The comments come at a pivotal moment, when the federal judge presiding over Seattle's reform effort is examining whether parts of the guild's new contract with the city conflict with the terms of a 2012 agreement with the Justice Department.

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Seattle’s agreement to federally mandated police reforms has “damaged” the willingness of officers to seek out crime, a senior police guild official said in a radio interview last week, reflecting lingering resentment among union members more than six years after the pact was enacted.

The reforms, brought about by federal allegations of excessive use of force and biased policing, also led to a “real hit” in recruiting and retaining officers, Rich O’Neill, the director of labor and media relations for the Seattle Police Officers Guild (SPOG), said in an NPR story that aired Friday. The segment examined a similar agreement by Chicago to accept federal oversight of its police department arising from allegations similar to those directed toward Seattle.

Seattle has been held up as a beacon of success among more than a dozen police departments nationwide operating under consent decrees with the U.S. Justice Department. But O’Neill’s reflections come at a pivotal moment, when the federal judge presiding over Seattle’s reform effort is examining whether parts of the guild’s new contract with the city conflict with the terms of the 2012 agreement.

Although U.S. District Judge James Robart found the police department to be in full compliance with the pact in January 2018, he is considering whether it may be in violation under a two-year sustainment period. The judge has questioned an arbitrator’s decision overturning the firing of an officer who punched a handcuffed woman who kicked him.

In the NPR interview, O’Neill said the Seattle agreement was “very frustrating from the beginning.”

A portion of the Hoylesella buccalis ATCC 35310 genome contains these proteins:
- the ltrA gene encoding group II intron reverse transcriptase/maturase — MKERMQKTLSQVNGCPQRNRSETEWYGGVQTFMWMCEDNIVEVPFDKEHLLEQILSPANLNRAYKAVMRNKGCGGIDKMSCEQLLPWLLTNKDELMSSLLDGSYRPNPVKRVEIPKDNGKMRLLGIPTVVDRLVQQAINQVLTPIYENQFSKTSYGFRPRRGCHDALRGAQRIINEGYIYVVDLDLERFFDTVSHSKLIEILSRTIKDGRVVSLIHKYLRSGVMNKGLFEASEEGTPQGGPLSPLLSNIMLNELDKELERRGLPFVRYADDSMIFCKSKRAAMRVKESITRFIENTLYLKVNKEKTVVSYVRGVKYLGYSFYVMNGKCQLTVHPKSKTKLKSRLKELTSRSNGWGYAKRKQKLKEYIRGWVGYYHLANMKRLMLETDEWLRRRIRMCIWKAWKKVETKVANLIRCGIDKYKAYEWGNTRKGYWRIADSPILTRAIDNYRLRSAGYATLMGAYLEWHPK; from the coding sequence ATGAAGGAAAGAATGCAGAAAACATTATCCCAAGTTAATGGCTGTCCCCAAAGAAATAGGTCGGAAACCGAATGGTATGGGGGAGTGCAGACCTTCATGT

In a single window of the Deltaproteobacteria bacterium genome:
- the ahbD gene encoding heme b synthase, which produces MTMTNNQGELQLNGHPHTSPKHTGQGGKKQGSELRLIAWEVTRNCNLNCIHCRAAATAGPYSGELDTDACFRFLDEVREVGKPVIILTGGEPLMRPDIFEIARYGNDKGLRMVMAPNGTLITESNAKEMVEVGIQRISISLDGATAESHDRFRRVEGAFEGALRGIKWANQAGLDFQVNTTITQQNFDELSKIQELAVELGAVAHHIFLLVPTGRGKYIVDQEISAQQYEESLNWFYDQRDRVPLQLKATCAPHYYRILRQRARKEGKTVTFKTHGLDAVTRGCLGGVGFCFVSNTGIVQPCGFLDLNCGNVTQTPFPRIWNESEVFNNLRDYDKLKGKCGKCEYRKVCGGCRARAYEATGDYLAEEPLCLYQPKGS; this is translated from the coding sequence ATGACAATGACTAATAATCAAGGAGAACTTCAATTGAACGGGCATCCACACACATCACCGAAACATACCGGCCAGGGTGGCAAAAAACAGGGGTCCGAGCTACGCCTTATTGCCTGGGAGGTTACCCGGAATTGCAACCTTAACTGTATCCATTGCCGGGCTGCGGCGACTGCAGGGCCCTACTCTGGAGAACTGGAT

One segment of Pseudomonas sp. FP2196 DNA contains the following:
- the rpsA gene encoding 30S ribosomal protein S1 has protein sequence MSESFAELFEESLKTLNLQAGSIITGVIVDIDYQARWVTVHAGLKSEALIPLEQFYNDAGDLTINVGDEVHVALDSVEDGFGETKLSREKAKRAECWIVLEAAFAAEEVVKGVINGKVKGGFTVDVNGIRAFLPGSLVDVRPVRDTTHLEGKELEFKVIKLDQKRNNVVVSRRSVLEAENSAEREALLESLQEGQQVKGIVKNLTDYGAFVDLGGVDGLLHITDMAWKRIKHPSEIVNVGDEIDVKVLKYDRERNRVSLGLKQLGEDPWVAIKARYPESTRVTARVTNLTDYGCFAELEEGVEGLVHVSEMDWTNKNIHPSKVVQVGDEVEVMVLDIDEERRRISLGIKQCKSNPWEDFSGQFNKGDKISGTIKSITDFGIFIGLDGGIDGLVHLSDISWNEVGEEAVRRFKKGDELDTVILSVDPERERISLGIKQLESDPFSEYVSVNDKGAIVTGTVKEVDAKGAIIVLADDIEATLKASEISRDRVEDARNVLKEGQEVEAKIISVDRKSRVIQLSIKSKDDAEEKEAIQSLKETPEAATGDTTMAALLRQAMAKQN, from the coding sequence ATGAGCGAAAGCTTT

“The incentive to get out and be a proactive officer I think has been damaged, ” he said. “And something the city cannot deny anymore is that we have had a real hit in recruiting — retaining officers.”

The reference to proactive policing related to Seattle officers’ initial experience with a barrage of new policies, in the context of “Chicago just getting started,” O’Neill, a former guild president who recently retired as a sergeant, said in a phone interview with The Seattle Times on Monday.

“At the very start, officers were very frustrated,” O’Neill said. “They didn’t know what was going on.”

At the time, internal statistics showed so-called on views, in which officers initiate police work, were down, O’Neill said. Regarding his comment about proactive policing in the NPR interview, he said it was his assumption that it is still in decline, although he had not seen the numbers in a long time. He blamed continuing concerns not just on federal oversight but also a heavyhanded internal disciplinary system.

On views since 2014 have increased by 38 percent, Police Chief Carmen Best said in an emailed statement on Monday.

“We have been in full and effective compliance with the consent decree since January 2018, and have been moving forward with sustainment ever since,” she said.

O’Neill said the difficulties in recruitment and retention are caused by more than the reforms. Other factors include the four-year delay in reaching a labor contract, frozen wages and City Councilmember Kshama Sawant’s “calling our people murderers,” after the fatal shooting of a 46-year-old man by two officers in 2016.

Seattle, like many cities around the country, has seen a recent drop in new recruits and a surge of officers retiring or leaving to join other departments offering hiring bonuses. Officials have ascribed the trend to to historically low unemployment, negative views of police work, housing and commute costs, and the contentious labor negotiations.

Exit interviews for officers show that the reforms are not a driver in their decisions to leave, Mike Fields, the police department’s human resources director, said in a recent City Council discussion.

Mark Prentice, spokesman for Mayor Jenny Durkan, did not directly respond to O’Neill’s comments on NPR, but noted that the work of SPOG members made possible the gains in reforms.

Durkan, in a statement, echoed his comments, saying that under the consent decree she signed as then-U.S. attorney for Western Washington, the police department “continues to make significant progress on reforms across all measures while making our city safer.”

“We’ve seen the progress firsthand of culture change and how officers respond to crisis, which has been reaffirmed by the Department of Justice and the (court-appointed) Monitor,” she said. “None of these gains would have been possible without the dedicated work of our police officers.”

On Monday, the City Council passed legislation authorizing hiring bonuses of up to $15,000 to attract trained officers from other police departments. It also approved up to $7,500 in bonuses for new recruits.

Seattle Times Staff Reporter Daniel Beekman contributed to this story.